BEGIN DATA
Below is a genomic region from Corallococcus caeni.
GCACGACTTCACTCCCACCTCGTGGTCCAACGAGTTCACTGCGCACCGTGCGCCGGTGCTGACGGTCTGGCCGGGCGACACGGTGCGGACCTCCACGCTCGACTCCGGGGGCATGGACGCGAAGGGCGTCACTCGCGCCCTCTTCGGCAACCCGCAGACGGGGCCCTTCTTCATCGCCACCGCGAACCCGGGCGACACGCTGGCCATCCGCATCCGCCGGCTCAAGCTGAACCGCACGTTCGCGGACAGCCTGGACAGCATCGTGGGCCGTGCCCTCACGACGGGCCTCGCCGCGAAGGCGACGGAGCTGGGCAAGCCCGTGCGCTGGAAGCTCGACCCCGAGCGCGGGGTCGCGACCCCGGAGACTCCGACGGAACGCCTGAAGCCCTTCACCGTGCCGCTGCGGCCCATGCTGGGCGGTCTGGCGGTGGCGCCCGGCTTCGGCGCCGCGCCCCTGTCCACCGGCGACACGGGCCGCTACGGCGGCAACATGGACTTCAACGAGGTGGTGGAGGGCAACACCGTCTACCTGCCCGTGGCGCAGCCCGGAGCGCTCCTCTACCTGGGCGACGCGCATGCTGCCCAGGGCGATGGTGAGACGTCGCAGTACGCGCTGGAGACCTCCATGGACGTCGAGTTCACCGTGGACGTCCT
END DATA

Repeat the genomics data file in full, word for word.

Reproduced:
Below is a genomic region from Corallococcus caeni.
GCACGACTTCACTCCCACCTCGTGGTCCAACGAGTTCACTGCGCACCGTGCGCCGGTGCTGACGGTCTGGCCGGGCGACACGGTGCGGACCTCCACGCTCGACTCCGGGGGCATGGACGCGAAGGGCGTCACTCGCGCCCTCTTCGGCAACCCGCAGACGGGGCCCTTCTTCATCGCCACCGCGAACCCGGGCGACACGCTGGCCATCCGCATCCGCCGGCTCAAGCTGAACCGCACGTTCGCGGACAGCCTGGACAGCATCGTGGGCCGTGCCCTCACGACGGGCCTCGCCGCGAAGGCGACGGAGCTGGGCAAGCCCGTGCGCTGGAAGCTCGACCCCGAGCGCGGGGTCGCGACCCCGGAGACTCCGACGGAACGCCTGAAGCCCTTCACCGTGCCGCTGCGGCCCATGCTGGGCGGTCTGGCGGTGGCGCCCGGCTTCGGCGCCGCGCCCCTGTCCACCGGCGACACGGGCCGCTACGGCGGCAACATGGACTTCAACGAGGTGGTGGAGGGCAACACCGTCTACCTGCCCGTGGCGCAGCCCGGAGCGCTCCTCTACCTGGGCGACGCGCATGCTGCCCAGGGCGATGGTGAGACGTCGCAGTACGCGCTGGAGACCTCCATGGACGTCGAGTTCACCGTGGACGTCCT